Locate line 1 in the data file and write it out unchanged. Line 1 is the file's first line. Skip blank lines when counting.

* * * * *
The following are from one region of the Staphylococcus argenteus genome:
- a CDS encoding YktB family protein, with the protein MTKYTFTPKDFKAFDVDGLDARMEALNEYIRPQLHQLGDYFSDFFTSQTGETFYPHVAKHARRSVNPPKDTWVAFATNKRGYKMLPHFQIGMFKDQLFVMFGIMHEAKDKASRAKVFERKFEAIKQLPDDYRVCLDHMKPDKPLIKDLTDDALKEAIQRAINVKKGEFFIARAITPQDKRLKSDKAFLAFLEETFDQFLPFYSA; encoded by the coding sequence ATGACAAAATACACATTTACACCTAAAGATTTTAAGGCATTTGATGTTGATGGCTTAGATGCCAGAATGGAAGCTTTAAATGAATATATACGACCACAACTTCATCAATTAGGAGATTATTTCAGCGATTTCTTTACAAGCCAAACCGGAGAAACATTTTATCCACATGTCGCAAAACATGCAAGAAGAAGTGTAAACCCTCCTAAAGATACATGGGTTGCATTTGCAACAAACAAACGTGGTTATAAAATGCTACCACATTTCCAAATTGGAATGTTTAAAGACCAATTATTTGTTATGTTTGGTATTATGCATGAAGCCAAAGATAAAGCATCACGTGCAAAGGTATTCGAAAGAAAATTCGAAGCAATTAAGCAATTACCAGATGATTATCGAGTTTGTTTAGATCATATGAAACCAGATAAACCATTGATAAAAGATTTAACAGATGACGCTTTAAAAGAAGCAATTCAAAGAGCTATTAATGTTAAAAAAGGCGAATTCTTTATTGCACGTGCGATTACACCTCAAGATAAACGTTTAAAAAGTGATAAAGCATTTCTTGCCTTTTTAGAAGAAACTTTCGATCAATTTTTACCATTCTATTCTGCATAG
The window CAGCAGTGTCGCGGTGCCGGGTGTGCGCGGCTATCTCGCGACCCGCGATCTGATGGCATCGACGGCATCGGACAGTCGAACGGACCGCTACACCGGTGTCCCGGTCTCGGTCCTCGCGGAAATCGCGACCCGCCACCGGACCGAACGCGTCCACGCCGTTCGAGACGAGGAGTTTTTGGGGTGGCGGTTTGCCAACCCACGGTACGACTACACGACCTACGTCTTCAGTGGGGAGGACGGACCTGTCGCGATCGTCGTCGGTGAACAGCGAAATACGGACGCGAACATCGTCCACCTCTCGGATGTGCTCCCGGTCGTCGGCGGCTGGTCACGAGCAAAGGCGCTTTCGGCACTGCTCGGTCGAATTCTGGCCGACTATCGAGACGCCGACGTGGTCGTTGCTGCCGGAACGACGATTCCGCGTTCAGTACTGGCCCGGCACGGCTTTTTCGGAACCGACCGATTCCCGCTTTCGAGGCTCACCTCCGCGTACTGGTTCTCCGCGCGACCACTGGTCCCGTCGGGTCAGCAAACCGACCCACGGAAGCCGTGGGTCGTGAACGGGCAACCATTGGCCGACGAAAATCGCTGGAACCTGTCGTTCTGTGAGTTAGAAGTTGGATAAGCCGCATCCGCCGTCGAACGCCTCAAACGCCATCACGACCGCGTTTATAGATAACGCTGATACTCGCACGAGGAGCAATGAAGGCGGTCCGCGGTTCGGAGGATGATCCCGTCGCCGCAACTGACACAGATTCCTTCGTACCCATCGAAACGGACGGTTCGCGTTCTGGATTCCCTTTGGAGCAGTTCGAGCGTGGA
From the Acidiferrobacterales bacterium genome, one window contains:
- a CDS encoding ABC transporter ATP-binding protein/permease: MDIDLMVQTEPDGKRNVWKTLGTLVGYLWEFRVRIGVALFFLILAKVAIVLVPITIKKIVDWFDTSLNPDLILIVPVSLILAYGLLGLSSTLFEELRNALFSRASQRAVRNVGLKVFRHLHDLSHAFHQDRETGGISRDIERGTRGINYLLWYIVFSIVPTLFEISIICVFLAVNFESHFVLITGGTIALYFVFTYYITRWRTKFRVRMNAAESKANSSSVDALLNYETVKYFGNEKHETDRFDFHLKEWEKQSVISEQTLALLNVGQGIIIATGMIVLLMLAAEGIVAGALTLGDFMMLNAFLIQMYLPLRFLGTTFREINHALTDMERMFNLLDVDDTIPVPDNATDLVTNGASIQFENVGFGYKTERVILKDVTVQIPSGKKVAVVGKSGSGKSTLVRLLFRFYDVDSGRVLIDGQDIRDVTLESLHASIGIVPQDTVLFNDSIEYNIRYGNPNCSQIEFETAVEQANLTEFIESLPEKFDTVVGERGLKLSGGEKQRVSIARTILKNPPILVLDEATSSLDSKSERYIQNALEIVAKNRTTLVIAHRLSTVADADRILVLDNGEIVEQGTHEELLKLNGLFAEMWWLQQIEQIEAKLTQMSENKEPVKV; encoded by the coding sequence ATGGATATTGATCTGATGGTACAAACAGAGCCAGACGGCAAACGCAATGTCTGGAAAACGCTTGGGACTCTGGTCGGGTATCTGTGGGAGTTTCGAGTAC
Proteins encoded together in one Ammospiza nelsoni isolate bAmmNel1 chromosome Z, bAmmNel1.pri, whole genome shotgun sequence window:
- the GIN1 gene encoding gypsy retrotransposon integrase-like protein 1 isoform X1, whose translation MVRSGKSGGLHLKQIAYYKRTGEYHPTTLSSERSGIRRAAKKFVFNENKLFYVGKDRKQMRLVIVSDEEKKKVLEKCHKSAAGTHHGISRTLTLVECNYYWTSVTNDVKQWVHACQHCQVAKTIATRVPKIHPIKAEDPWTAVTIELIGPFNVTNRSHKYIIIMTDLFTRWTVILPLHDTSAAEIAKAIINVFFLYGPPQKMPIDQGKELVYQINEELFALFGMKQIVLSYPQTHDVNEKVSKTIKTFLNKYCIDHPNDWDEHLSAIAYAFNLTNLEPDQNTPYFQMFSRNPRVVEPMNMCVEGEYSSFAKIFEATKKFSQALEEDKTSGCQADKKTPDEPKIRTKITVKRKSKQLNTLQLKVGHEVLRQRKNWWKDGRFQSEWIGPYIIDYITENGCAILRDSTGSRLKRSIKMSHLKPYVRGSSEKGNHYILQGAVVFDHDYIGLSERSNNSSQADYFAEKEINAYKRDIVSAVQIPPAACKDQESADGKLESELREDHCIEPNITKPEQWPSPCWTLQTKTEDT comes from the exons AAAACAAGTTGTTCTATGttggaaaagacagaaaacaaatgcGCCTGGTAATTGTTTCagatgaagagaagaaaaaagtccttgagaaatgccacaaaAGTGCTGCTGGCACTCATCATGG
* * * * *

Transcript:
The following are from one region of the Staphylococcus argenteus genome: